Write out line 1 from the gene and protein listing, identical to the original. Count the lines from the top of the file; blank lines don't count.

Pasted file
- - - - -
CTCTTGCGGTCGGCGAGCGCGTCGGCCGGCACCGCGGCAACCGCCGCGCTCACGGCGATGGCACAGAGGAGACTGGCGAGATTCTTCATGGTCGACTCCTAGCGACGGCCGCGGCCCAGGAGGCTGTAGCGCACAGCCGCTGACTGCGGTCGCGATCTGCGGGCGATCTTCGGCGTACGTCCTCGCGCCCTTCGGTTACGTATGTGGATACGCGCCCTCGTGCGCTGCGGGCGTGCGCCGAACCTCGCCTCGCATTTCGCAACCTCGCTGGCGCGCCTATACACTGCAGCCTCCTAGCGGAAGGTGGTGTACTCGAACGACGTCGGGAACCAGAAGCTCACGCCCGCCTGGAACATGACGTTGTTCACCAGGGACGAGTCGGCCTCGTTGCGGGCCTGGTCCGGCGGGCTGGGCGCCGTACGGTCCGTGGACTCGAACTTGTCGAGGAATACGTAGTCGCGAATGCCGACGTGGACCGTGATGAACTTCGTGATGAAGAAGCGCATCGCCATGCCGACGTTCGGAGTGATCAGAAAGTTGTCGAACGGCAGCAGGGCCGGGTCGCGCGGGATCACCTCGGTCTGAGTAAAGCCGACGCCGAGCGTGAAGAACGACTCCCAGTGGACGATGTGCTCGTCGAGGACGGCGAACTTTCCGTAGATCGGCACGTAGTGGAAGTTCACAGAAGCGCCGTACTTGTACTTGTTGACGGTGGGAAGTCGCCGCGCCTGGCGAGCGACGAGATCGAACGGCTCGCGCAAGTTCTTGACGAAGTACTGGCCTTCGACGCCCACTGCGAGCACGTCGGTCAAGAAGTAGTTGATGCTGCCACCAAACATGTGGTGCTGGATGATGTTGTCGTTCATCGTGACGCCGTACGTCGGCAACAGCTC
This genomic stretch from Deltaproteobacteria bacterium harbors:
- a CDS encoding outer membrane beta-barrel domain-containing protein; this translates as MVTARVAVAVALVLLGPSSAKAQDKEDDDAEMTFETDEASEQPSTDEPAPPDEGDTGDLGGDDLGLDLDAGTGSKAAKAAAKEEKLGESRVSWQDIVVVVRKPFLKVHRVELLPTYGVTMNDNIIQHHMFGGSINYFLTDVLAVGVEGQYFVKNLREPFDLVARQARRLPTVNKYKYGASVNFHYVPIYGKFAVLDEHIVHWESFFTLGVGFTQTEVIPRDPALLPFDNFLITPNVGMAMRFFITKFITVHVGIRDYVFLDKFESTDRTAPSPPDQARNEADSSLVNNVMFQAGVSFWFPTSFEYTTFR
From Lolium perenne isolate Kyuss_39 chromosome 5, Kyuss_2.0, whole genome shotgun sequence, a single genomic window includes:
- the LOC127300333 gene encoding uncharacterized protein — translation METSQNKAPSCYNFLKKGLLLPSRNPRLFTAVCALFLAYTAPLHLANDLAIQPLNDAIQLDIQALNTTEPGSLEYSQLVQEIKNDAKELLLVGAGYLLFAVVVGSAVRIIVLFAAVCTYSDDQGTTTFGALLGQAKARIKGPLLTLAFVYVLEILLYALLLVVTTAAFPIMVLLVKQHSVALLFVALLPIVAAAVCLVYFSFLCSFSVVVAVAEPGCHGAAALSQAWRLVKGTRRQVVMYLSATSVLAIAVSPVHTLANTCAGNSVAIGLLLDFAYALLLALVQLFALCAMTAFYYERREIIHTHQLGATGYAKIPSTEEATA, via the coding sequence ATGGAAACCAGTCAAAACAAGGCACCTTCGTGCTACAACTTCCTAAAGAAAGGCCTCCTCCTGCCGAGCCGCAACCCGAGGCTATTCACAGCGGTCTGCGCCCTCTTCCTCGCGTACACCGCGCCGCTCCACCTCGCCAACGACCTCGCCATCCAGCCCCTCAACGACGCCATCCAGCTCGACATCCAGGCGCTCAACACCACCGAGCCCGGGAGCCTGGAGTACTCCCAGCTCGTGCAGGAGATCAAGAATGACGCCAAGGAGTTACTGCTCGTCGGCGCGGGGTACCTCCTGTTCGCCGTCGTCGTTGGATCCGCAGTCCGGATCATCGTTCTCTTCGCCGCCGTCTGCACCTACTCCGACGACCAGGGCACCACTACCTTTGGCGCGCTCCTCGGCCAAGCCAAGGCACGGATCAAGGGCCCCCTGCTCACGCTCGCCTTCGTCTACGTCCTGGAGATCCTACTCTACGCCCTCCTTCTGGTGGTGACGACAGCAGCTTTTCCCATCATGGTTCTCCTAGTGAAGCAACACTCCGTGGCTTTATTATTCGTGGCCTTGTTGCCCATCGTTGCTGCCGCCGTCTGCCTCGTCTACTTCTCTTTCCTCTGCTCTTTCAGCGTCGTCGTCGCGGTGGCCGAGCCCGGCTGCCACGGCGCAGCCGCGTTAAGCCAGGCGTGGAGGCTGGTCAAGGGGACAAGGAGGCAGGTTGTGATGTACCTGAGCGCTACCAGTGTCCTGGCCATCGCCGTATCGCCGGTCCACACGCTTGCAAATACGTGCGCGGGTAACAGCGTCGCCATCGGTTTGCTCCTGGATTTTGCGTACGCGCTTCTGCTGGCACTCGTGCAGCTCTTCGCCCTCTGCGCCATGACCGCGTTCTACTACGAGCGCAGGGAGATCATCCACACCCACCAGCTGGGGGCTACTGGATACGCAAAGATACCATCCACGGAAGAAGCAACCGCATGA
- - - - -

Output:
CTCTTGCGGTCGGCGAGCGCGTCGGCCGGCACCGCGGCAACCGCCGCGCTCACGGCGATGGCACAGAGGAGACTGGCGAGATTCTTCATGGTCGACTCCTAGCGACGGCCGCGGCCCAGGAGGCTGTAGCGCACAGCCGCTGACTGCGGTCGCGATCTGCGGGCGATCTTCGGCGTACGTCCTCGCGCCCTTCGGTTACGTATGTGGATACGCGCCCTCGTGCGCTGCGGGCGTGCGCCGAACCTCGCCTCGCATTTCGCAACCTCGCTGGCGCGCCTATACACTGCAGCCTCCTAGCGGAAGGTGGTGTACTCGAACGACGTCGGGAACCAGAAGCTCACGCCCGCCTGGAACATGACGTTGTTCACCAGGGACGAGTCGGCCTCGTTGCGGGCCTGGTCCGGCGGGCTGGGCGCCGTACGGTCCGTGGACTCGAACTTGTCGAGGAATACGTAGTCGCGAATGCCGACGTGGACCGTGATGAACTTCGTGATGAAGAAGCGCATCGCCATGCCGACGTTCGGAGTGATCAGAAAGTTGTCGAACGGCAGCAGGGCCGGGTCGCGCGGGATCACCTCGGTCTGAGTAAAGCCGACGCCGAGCGTGAAGAACGACTCCCAGTGGACGATGTGCTCGTCGAGGACGGCGAACTTTCCGTAGATCGGCACGTAGTGGAAGTTCACAGAAGCGCCGTACTTGTACTTGTTGACGGTGGGAAGTCGCCGCGCCTGGCGAGCGACGAGATCGAACGGCTCGCGCAAGTTCTTGACGAAGTACTGGCCTTCGACGCCCACTGCGAGCACGTCGGTCAAGAAGTAGTTGATGCTGCCACCAAACATGTGGTGCTGGATGATGTTGTCGTTCATCGTGACGCCGTACGTCGGCAACAGCTC